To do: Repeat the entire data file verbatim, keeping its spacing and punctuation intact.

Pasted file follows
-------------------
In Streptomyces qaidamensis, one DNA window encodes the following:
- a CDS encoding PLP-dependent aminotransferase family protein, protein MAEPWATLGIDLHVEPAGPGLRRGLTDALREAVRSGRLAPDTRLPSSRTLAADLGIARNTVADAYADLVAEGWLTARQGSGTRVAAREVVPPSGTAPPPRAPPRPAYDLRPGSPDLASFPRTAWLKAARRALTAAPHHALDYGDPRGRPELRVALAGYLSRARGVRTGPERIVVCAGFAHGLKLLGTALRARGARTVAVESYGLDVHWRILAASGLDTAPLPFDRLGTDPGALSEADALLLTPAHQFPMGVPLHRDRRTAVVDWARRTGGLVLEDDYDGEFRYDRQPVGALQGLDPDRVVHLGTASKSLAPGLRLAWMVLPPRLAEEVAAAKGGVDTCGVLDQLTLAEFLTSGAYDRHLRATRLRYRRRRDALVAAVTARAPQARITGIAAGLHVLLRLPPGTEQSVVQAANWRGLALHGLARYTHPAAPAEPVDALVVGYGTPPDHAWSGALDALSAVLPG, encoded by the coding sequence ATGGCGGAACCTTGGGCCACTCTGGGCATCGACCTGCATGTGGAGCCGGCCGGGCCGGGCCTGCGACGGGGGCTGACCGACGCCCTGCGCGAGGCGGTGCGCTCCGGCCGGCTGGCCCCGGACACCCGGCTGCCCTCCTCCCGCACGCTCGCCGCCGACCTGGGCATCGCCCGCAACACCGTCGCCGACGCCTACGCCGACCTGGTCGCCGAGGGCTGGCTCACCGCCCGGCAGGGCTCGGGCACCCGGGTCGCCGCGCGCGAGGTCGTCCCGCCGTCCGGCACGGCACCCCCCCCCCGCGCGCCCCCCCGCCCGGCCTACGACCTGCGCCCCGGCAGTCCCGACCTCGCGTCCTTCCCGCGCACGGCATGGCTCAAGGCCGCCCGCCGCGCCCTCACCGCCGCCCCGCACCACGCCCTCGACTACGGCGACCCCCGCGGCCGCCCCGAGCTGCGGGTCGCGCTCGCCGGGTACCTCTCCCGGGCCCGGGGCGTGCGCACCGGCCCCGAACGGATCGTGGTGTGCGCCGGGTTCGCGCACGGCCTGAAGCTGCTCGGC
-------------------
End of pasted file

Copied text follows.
In Streptomyces qaidamensis, one DNA window encodes the following:
- a CDS encoding PLP-dependent aminotransferase family protein, protein MAEPWATLGIDLHVEPAGPGLRRGLTDALREAVRSGRLAPDTRLPSSRTLAADLGIARNTVADAYADLVAEGWLTARQGSGTRVAAREVVPPSGTAPPPRAPPRPAYDLRPGSPDLASFPRTAWLKAARRALTAAPHHALDYGDPRGRPELRVALAGYLSRARGVRTGPERIVVCAGFAHGLKLLGTALRARGARTVAVESYGLDVHWRILAASGLDTAPLPFDRLGTDPGALSEADALLLTPAHQFPMGVPLHRDRRTAVVDWARRTGGLVLEDDYDGEFRYDRQPVGALQGLDPDRVVHLGTASKSLAPGLRLAWMVLPPRLAEEVAAAKGGVDTCGVLDQLTLAEFLTSGAYDRHLRATRLRYRRRRDALVAAVTARAPQARITGIAAGLHVLLRLPPGTEQSVVQAANWRGLALHGLARYTHPAAPAEPVDALVVGYGTPPDHAWSGALDALSAVLPG, encoded by the coding sequence ATGGCGGAACCTTGGGCCACTCTGGGCATCGACCTGCATGTGGAGCCGGCCGGGCCGGGCCTGCGACGGGGGCTGACCGACGCCCTGCGCGAGGCGGTGCGCTCCGGCCGGCTGGCCCCGGACACCCGGCTGCCCTCCTCCCGCACGCTCGCCGCCGACCTGGGCATCGCCCGCAACACCGTCGCCGACGCCTACGCCGACCTGGTCGCCGAGGGCTGGCTCACCGCCCGGCAGGGCTCGGGCACCCGGGTCGCCGCGCGCGAGGTCGTCCCGCCGTCCGGCACGGCACCCCCCCCCCGCGCGCCCCCCCGCCCGGCCTACGACCTGCGCCCCGGCAGTCCCGACCTCGCGTCCTTCCCGCGCACGGCATGGCTCAAGGCCGCCCGCCGCGCCCTCACCGCCGCCCCGCACCACGCCCTCGACTACGGCGACCCCCGCGGCCGCCCCGAGCTGCGGGTCGCGCTCGCCGGGTACCTCTCCCGGGCCCGGGGCGTGCGCACCGGCCCCGAACGGATCGTGGTGTGCGCCGGGTTCGCGCACGGCCTGAAGCTGCTCGGC